The SARM1 TIR domain produces glycocyclic ADPR molecules as minor products

Jeremy Garb, Gil Amitai, Allen Lu, Gal Ofir, Alexander Brandis, Tevie Mehlman, Philip J. Kranzusch, Rotem Sorek

Research output: Contribution to journalArticlepeer-review


Sterile alpha and TIR motif-containing 1 (SARM1) is a protein involved in programmed death of injured axons. Following axon injury or a drug-induced insult, the TIR domain of SARM1 degrades the essential molecule nicotinamide adenine dinucleotide (NAD+), leading to a form of axonal death called Wallerian degeneration. Degradation of NAD+ by SARM1 is essential for the Wallerian degeneration process, but accumulating evidence suggest that other activities of SARM1, beyond the mere degradation of NAD+, may be necessary for programmed axonal death. In this study we show that the TIR domains of both human and fruit fly SARM1 produce 10 0-20 and 10 0-30 glycocyclic ADP-ribose (gcADPR) molecules as minor products. As previously reported, we observed that SARM1 TIR domains mostly convert NAD+ to ADPR (for human SARM1) or cADPR (in the case of SARM1 from Drosophila melanogaster). However, we now show that human and Drosophila SARM1 additionally convert ∼0.1-0.5% of NAD+ into gcADPR molecules. We find that SARM1 TIR domains produce gcADPR molecules both when purified in vitro and when expressed in bacterial cells. Given that gcADPR is a second messenger involved in programmed cell death in bacteria and likely in plants, we propose that gcADPR may play a role in SARM1- induced programmed axonal death in animals.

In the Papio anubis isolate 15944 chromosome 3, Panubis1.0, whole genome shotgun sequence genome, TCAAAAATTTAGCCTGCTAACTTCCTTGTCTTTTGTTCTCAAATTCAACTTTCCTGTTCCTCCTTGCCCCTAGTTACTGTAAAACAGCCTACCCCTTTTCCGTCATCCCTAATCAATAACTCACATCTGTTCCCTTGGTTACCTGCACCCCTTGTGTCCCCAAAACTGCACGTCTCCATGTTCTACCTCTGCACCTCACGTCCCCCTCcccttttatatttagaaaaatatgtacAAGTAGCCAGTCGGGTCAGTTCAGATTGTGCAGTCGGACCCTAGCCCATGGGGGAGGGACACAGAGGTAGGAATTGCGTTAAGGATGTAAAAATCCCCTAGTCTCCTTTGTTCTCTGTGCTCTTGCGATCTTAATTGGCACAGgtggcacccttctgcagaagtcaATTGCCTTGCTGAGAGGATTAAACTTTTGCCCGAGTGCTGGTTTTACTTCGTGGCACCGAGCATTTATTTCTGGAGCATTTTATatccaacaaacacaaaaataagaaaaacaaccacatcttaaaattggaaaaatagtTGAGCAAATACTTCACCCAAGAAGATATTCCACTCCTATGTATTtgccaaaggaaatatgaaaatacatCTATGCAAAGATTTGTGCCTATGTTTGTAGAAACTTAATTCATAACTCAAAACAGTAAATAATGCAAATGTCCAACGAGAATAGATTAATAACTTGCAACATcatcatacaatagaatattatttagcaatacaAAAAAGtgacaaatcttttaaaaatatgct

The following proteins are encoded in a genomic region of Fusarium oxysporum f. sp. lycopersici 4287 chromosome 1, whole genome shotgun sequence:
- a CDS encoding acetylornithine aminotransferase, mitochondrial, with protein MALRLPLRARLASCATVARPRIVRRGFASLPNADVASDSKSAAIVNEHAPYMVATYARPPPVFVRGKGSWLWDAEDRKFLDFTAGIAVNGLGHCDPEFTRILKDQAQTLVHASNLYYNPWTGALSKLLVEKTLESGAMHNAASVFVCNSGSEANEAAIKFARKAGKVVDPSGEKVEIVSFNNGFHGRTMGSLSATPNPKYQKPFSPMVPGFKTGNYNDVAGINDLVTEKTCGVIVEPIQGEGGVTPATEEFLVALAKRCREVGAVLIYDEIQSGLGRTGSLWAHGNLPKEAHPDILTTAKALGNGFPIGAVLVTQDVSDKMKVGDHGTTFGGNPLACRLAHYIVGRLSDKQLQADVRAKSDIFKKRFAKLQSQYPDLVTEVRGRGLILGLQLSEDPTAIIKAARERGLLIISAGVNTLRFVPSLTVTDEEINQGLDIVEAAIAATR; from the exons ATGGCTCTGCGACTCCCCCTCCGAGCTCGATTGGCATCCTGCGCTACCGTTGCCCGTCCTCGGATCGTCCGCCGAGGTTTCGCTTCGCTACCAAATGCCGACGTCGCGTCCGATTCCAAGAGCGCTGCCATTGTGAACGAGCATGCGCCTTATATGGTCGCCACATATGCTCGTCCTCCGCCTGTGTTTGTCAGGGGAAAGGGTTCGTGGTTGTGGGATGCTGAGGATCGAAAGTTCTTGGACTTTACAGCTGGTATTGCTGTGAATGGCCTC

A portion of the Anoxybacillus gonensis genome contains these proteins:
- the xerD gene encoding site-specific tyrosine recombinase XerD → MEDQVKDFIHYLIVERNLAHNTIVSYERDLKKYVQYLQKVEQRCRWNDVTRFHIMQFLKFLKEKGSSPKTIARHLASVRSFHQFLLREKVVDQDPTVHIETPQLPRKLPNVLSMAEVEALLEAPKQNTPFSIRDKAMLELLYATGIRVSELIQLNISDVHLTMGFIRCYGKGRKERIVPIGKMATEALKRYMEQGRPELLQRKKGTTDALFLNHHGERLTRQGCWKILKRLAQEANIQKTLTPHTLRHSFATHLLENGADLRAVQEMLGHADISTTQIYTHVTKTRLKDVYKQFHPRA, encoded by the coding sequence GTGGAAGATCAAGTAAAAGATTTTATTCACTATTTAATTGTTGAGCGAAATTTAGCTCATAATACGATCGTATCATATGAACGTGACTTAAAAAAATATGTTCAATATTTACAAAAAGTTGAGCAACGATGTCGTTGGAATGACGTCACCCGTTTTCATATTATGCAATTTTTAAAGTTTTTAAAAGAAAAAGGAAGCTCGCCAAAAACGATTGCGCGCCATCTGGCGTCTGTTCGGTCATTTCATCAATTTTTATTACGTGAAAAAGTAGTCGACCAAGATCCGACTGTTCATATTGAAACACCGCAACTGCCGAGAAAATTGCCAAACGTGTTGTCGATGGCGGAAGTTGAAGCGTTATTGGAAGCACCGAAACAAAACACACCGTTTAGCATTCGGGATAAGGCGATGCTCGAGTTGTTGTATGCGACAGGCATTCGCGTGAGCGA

Original languageEnglish
Article numbere0302251
JournalPLoS ONE
Issue number4
StatePublished - 18 Apr 2024

All Science Journal Classification (ASJC) codes

  • General


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